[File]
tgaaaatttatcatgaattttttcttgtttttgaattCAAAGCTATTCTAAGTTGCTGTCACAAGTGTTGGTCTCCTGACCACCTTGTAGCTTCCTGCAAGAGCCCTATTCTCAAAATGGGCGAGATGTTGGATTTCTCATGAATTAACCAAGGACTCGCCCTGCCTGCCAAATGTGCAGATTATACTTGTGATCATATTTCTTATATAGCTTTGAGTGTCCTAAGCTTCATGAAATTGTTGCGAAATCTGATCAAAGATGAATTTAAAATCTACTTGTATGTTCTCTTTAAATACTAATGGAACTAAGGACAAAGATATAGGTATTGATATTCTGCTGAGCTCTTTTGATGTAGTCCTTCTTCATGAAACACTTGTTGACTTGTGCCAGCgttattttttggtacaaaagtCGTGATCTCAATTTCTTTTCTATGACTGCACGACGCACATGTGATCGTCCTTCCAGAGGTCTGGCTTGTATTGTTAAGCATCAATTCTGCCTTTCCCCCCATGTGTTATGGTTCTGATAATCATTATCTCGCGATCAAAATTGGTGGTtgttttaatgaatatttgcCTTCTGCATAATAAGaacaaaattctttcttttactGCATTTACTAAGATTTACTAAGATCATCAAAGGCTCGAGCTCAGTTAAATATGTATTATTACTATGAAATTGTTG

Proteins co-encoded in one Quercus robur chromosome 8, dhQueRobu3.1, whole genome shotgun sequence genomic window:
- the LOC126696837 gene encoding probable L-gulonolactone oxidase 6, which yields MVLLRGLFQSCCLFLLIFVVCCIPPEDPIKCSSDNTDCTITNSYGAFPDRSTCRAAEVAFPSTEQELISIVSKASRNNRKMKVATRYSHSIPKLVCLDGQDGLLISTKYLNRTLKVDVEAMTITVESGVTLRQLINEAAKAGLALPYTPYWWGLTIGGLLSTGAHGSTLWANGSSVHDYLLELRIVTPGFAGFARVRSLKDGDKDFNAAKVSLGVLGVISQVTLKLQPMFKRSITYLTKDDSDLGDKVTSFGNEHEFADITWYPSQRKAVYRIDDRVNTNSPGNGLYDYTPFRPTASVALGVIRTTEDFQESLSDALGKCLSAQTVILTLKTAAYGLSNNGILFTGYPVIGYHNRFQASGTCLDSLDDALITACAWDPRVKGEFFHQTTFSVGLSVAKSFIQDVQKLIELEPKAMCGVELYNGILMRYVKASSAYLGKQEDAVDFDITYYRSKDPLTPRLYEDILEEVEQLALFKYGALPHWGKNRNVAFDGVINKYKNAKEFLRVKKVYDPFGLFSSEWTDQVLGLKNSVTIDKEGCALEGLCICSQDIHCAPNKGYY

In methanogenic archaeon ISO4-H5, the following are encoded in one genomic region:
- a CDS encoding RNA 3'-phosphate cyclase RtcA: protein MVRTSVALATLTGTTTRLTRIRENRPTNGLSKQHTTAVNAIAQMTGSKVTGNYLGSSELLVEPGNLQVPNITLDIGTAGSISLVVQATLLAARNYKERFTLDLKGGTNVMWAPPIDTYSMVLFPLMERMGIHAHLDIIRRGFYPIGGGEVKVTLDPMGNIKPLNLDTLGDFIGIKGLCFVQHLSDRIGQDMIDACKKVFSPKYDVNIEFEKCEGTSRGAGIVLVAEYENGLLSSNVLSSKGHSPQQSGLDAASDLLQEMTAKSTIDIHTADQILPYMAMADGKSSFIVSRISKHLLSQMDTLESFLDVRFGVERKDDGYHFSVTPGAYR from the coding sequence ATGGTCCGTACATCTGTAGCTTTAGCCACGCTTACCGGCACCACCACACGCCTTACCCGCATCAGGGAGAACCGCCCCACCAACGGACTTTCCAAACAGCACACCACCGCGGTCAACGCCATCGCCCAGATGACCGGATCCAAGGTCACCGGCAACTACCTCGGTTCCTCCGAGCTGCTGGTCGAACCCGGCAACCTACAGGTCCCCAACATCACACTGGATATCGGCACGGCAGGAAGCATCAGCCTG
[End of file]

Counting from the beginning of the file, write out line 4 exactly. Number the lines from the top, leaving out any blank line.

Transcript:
In methanogenic archaeon ISO4-H5, the following are encoded in one genomic region: